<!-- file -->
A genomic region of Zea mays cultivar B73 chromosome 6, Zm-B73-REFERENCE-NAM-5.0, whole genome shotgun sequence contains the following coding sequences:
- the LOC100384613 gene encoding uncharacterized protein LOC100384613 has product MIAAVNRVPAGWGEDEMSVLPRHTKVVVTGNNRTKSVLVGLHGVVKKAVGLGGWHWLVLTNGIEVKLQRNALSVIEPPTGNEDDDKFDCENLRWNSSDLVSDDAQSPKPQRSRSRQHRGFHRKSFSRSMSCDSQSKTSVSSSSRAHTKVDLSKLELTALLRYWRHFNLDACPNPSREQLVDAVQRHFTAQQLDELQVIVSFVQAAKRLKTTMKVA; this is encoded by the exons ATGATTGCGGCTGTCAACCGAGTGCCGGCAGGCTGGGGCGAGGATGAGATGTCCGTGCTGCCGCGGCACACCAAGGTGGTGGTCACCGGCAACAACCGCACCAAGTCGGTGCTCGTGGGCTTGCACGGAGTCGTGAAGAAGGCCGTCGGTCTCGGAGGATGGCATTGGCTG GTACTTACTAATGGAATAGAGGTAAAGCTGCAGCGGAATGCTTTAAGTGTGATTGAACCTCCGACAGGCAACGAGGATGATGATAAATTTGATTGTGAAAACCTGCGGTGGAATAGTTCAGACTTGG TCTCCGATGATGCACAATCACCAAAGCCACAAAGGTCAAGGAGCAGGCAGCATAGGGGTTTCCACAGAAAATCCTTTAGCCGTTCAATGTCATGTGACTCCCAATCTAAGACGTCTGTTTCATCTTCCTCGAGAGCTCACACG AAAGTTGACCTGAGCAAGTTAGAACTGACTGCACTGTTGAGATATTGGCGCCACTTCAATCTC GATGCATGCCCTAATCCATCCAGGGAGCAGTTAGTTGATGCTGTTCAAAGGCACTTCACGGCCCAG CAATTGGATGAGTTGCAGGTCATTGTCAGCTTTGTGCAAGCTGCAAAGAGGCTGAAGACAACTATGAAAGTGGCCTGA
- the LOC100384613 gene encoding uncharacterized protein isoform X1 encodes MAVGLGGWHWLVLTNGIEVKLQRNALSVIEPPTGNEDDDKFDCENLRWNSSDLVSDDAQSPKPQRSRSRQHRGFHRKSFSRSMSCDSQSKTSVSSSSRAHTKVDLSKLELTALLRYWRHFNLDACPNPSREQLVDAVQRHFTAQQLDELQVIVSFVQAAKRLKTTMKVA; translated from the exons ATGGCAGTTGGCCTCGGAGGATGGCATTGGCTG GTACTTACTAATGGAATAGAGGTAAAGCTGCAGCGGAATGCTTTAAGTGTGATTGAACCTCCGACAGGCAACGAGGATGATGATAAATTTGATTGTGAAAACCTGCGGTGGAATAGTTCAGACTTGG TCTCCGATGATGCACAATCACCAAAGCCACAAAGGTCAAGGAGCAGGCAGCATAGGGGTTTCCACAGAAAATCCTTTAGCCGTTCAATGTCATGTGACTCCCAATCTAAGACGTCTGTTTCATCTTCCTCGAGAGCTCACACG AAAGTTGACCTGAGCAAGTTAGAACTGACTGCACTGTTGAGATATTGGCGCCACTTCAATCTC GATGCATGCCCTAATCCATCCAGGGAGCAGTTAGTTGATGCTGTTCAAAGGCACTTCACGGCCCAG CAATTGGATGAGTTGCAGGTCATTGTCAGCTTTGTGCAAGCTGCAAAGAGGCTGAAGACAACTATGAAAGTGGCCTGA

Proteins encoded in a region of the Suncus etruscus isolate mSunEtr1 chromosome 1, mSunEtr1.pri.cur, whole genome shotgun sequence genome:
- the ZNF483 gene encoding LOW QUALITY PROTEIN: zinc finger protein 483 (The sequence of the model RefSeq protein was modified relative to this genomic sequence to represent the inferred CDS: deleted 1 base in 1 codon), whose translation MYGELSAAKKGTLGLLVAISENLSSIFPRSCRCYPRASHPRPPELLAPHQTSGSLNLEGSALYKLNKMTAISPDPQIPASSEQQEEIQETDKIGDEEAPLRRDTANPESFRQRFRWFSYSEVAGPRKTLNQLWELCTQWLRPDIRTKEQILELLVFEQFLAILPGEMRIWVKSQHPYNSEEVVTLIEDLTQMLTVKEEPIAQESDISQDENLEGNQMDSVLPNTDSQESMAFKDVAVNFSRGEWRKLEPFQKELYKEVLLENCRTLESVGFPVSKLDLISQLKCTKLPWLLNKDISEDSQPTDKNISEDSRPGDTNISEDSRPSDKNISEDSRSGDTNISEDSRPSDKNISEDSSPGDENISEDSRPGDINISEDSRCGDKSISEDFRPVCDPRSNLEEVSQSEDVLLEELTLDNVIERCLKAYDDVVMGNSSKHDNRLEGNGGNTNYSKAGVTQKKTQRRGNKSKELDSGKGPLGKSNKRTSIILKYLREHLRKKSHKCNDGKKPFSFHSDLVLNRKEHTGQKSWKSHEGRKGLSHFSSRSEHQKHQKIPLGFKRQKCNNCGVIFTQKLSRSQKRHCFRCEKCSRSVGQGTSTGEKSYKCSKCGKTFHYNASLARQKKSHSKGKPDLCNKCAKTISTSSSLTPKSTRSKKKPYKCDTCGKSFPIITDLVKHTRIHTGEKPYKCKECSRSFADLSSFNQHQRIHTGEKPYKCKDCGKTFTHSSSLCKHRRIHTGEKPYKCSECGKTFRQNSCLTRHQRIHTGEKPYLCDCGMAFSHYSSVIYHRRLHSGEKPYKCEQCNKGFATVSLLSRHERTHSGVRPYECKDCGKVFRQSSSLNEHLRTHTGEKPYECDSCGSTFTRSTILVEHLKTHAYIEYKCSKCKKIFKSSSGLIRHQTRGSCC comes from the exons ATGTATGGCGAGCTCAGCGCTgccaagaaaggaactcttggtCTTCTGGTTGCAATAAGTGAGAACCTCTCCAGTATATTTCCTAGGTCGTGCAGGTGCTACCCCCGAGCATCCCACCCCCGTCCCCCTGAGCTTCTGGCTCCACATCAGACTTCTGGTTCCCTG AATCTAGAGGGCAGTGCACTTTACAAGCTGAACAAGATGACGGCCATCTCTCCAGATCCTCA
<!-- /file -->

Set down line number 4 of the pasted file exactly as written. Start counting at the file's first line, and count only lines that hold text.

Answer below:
Proteins encoded in a region of the Suncus etruscus isolate mSunEtr1 chromosome 1, mSunEtr1.pri.cur, whole genome shotgun sequence genome: